Projects are better refined by all parties involved. There should be an open discussion of the project's viability before a detailed MRD is generated.
The company should have an "Approved Projects List" (some companies call this a Plan of Record or POR) that is either published regularly or located centrally where everyone can access it. If your company doesn't have one, then create one. This is a list of all projects that are approved and currently being developed in the company or division. Having one central list will provide a point of focus and clarify the priorities for all involved. Ideally the list should be updated regularly and posted in a central location. When a project is added to the list, it should be funded with development resources.
Market Requirements Refined
Once the product is approved you can refine the market requirements, adding more detail on the desired features of the product and how the customers will use the product. (See the "Market Requirements Document" section of this chapter for more information.) There will be two types of MRDs, one for new products and a second for new releases of a current product. The new product MRD will require
Once the MRD is complete, the developers can start to work on a functional specification and prototypes. Some companies combine the MRD and Functional Specification into one document to help them decrease time to market. To do this, you must work very closely with engineering to make sure that the functional design of the product will indeed meet customer requirements. (Please see Chapter 4 - The Product Development Cycle for more information on working the Product through the development cycle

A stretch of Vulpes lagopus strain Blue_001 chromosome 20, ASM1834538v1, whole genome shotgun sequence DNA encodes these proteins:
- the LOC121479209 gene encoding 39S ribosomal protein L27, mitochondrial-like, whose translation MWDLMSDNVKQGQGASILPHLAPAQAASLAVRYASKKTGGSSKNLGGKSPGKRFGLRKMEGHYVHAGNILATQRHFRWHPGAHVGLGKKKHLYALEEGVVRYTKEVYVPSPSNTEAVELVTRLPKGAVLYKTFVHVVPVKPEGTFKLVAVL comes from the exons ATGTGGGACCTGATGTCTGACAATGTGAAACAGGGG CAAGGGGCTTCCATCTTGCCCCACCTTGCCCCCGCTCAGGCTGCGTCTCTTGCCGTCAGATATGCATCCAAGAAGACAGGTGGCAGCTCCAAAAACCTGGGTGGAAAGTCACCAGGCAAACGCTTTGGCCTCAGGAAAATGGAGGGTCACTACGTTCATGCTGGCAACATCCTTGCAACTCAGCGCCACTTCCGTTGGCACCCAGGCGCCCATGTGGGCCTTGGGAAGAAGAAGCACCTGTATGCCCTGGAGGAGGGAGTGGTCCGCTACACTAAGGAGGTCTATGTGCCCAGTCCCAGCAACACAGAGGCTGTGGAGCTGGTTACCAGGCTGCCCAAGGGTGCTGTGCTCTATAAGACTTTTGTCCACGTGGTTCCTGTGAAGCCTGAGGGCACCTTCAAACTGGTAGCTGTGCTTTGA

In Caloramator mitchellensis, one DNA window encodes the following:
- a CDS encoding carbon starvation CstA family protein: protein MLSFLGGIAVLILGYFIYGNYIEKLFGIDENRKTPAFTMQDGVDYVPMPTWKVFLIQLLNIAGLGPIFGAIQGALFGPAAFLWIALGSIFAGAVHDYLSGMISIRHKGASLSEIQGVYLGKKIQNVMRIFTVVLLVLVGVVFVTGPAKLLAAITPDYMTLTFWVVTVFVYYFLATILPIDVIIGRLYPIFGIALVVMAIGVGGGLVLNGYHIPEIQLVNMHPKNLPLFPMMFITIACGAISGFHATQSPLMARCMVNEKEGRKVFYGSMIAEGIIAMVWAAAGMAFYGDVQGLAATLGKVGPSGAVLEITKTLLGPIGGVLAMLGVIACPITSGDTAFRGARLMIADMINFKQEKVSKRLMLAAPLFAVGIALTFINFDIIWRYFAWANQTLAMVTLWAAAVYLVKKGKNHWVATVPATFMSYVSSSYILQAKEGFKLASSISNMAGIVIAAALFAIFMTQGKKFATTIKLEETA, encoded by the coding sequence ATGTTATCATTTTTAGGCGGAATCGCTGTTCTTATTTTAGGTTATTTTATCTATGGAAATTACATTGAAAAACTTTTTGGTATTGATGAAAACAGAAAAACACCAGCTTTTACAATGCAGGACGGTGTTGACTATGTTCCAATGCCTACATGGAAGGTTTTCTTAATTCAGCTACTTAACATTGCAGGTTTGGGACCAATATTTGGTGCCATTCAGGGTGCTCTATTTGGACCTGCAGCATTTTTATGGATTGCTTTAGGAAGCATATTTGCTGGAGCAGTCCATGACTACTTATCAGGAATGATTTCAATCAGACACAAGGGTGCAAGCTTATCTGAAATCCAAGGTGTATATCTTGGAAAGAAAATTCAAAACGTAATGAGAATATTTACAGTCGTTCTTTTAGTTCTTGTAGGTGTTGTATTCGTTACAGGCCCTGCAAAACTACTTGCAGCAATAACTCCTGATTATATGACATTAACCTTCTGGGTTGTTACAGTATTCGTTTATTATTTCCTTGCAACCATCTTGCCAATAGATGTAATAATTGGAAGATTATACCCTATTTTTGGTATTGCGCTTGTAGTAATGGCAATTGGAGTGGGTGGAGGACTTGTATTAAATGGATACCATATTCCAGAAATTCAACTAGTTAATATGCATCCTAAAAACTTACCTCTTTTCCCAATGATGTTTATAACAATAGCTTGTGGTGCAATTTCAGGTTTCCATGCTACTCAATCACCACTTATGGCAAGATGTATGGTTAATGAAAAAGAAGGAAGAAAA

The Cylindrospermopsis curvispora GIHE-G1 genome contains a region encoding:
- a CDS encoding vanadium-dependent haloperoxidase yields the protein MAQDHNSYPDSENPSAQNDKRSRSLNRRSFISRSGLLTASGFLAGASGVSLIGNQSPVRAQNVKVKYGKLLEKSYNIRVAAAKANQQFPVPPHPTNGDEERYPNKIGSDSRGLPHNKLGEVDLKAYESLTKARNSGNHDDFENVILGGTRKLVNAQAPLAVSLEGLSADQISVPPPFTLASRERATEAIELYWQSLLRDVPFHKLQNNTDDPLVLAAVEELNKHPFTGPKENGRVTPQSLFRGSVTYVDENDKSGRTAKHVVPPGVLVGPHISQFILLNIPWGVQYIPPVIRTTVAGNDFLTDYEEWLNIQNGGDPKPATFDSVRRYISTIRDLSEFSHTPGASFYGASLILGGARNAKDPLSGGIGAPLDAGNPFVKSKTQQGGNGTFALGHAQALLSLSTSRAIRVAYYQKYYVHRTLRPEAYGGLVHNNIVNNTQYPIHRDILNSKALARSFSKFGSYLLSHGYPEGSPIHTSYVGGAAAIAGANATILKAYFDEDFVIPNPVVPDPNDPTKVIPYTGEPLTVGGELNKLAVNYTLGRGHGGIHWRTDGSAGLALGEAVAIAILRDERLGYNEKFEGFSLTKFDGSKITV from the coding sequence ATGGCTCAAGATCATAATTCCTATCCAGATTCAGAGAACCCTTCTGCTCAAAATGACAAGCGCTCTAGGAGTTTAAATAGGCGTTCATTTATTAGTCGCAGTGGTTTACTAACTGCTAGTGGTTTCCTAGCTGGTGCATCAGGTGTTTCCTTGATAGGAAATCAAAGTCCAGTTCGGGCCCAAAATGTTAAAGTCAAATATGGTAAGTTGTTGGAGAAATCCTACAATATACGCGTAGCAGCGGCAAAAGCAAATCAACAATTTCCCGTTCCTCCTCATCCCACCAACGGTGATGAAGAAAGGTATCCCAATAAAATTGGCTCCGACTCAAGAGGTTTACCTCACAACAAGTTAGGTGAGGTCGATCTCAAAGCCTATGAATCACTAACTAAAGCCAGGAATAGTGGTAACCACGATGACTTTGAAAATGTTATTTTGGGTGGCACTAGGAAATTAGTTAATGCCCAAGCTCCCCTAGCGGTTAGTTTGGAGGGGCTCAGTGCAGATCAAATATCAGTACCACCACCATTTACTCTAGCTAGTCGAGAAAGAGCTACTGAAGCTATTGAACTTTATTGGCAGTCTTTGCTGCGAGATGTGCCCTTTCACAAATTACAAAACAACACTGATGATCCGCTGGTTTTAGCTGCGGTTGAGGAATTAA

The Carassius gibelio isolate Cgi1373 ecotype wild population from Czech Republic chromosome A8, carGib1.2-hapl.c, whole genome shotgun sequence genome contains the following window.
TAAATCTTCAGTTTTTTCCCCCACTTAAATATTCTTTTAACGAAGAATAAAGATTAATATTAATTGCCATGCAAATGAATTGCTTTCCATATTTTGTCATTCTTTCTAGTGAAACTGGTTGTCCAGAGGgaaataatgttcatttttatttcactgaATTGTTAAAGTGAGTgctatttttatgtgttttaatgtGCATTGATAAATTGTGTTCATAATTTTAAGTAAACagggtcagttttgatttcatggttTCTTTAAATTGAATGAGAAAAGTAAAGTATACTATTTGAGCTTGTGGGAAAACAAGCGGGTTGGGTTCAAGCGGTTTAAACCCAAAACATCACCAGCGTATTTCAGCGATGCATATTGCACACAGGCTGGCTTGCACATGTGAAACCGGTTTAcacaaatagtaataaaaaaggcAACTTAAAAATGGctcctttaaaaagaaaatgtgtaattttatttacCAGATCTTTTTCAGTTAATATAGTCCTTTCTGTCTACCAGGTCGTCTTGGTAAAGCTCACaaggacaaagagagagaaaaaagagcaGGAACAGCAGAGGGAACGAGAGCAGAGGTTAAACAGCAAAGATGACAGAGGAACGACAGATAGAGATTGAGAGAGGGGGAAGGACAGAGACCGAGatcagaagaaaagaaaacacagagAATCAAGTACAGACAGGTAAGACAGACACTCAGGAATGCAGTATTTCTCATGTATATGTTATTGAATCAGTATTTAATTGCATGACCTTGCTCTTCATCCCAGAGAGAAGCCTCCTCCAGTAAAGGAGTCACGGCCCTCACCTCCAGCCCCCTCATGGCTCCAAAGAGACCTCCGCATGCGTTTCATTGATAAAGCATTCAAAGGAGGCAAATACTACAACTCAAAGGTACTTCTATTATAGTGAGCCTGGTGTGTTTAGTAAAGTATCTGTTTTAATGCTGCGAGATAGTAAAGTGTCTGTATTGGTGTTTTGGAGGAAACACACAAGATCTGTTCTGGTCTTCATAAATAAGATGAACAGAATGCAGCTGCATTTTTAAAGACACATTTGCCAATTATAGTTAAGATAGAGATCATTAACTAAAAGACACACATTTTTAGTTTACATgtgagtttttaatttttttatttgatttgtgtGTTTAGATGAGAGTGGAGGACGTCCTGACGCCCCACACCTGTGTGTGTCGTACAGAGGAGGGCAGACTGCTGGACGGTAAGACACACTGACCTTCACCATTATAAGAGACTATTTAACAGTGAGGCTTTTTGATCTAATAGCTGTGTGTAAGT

Running a Successful Product Planning Meeting
Why have a product planning meeting? Everyone hates meetings and adding one more won't be popular. You need a meeting because time-to-market is the key to success in the high-tech industry. Anything that delays your time-to-market hurts your company. If you can gather everyone in a room and get them to agree that a new product must be funded and development started immediately, you have decreased your time-to-market.
The meeting gives you a forum to formally add and remove products and projects to the approved projects list and to make sure that everyone involved is clear on the priorities. It also gives them visibility to why the priorities are what they are.
I initially started product planning meetings when I was working in a CEO-driven company. This particular CEO would wander over engineering and together with a couple key engineers they would come up with a great idea and suddenly we had a new product that was funded. The problem was that the product was not necessarily something our customers wanted and the products our customers wanted most, didn't have the resources assigned to them. I put the product planning meeting in place so that all ideas were researched, discussed, and approved or rejected at this meeting with everyone's input.
This process may seem like a lot of work, and frankly it is. By comparison, you wouldn't just start writing code on a software product without doing the structure and design work first. When you compare the effort of product planning to spending hundreds of man-hours of development resource for a product that sales can't sell and customers won't buy, the planning work is nominal.
How often you run product planning meetings depends upon the size of your engineering group and the dynamics of your market. Once every six weeks to once every quarter, should be often enough to reset priorities. Although the market may change overnight, product development can't and shouldn't be asked to. Changes to development plans, schedules and priorities need to be carefully measured.